from its initial tax base.
The original IAS 12 permitted an entity not to recognise deferred tax assets and
liabilities where there was reasonable evidence that timing differences would not reverse for some considerable period ahead. IAS 12 (revised) requires an
entity to recognise a deferred tax liability or (subject to certain conditions) asset for all temporary differences, with certain exceptions noted below.
The original IAS 12 required that:
deferred tax assets arising from timing differences should be recognised
when there was a reasonable expectation of realisation; and
deferred tax assets arising from tax losses should be recognised as an asset only where there was assurance beyond any reasonable doubt that future taxable income would be sufficient to allow the benefit of the loss to be realised. The original IAS 12 permitted (but did not require) an entity to defer recognition of the benefit of tax losses until the period of realisation.
IAS 12 (revised) requires that deferred tax assets should be recognised when it is
probable that taxable profits will be available against which the deferred tax asset can be utilised. Where an entity has a history of tax losses, the entity recognises a deferred tax asset only to the extent that the entity has sufficient taxable temporary differences or there is convincing other evidence that sufficient taxable profit will be available.
As an exception to the general requirement set out in paragraph IN3 above, IAS 12 (revised) prohibits the recognition of deferred tax liabilities and deferred tax assets arising from certain assets or liabilities whose carrying amount differs on initial recognition from their initial tax base. Because such circumstances do not give rise to timing differences, they did not result in deferred tax assets or liabilities under the original IAS 12.
The original IAS 12 required that taxes payable on undistributed profits of subsidiaries and associates should be recognised unless it was reasonable to assume that those profits will not be distributed or that a distribution would not give rise to a tax liability. However, IAS 12 (revised) prohibits the recognition of such deferred tax liabilities (and those arising from any related cumulative
translation adjustment) to the extent that:
the parent, investor, joint venturer or joint operator is able to control the
timing of the reversal of the temporary difference; and
it is probable that the temporary difference will not reverse in the
Where this prohibition has the result that no deferred tax liabilities have been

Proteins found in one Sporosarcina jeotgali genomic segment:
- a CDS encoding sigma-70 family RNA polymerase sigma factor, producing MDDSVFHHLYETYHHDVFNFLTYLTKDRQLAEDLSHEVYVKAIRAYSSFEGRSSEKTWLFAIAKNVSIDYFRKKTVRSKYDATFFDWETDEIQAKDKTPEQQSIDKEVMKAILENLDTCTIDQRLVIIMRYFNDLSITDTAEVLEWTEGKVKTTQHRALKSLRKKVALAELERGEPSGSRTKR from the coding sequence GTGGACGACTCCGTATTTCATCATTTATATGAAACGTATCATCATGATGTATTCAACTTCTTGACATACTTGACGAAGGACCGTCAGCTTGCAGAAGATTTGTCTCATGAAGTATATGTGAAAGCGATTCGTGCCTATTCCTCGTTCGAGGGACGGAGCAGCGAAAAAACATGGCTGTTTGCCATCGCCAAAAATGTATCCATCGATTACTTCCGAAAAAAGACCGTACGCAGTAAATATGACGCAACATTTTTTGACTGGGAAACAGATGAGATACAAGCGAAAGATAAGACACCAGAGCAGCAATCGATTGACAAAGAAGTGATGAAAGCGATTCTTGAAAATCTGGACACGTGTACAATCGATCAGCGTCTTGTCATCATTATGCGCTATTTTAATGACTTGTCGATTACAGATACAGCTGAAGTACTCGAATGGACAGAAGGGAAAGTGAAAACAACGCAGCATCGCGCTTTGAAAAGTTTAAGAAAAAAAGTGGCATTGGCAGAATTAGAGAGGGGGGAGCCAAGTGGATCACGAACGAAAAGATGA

recognised, IAS 12 (revised) requires an entity to disclose the aggregate amount of the temporary differences concerned.
The original IAS 12 did not refer explicitly to fair value adjustments made on a business combination. Such adjustments give rise to temporary differences and IAS 12 (revised) requires an entity to recognise the resulting deferred tax liability or (subject to the probability criterion for recognition) deferred tax asset with a corresponding effect on the determination of the amount of goodwill or bargain purchase gain recognised. However, IAS 12 (revised) prohibits the recognition of deferred tax liabilities arising from the initial recognition of goodwill.
The original IAS 12 permitted, but did not require, an entity to recognise a deferred tax liability in respect of asset revaluations. IAS 12 (revised) requires an entity to recognise a deferred tax liability in respect of asset revaluations.
The tax consequences of recovering the carrying amount of certain assets or
liabilities may depend on the manner of recovery or settlement, for example:
in certain countries, capital gains are not taxed at the same rate as other
taxable income; and
in some countries, the amount that is deducted for tax purposes on sale
of an asset is greater than the amount that may be deducted as depreciation.
The original IAS 12 gave no guidance on the measurement of deferred tax assets
and liabilities in such cases. IAS 12 (revised) requires that the measurement of deferred tax liabilities and deferred tax assets should be based on the tax consequences that would follow from the manner in which the entity expects to recover or settle the carrying amount of its assets and liabilities.
The original IAS 12 did not state explicitly whether deferred tax assets and liabilities may be discounted. IAS 12 (revised) prohibits discounting of deferred tax assets and liabilities.
The original IAS 12 did not specify whether an entity should classify deferred tax balances as current assets and liabilities or as non-current assets and liabilities. IAS 12 (revised) requires that an entity which makes the current/non-current distinction should not classify deferred tax assets and liabilities as current assets
The original IAS 12 stated that debit and credit balances representing deferred taxes may be offset. IAS 12 (revised) establishes more restrictive conditions on offsetting, based largely on those for financial assets and liabilities in IAS 32
Financial Instruments: Disclosure and Presentation.2
The original IAS 12 required disclosure of an explanation of the relationship between tax expense and accounting profit if not explained by the tax rates effective in the reporting entity's country. IAS 12 (revised) requires this
explanation to take either or both of the following forms: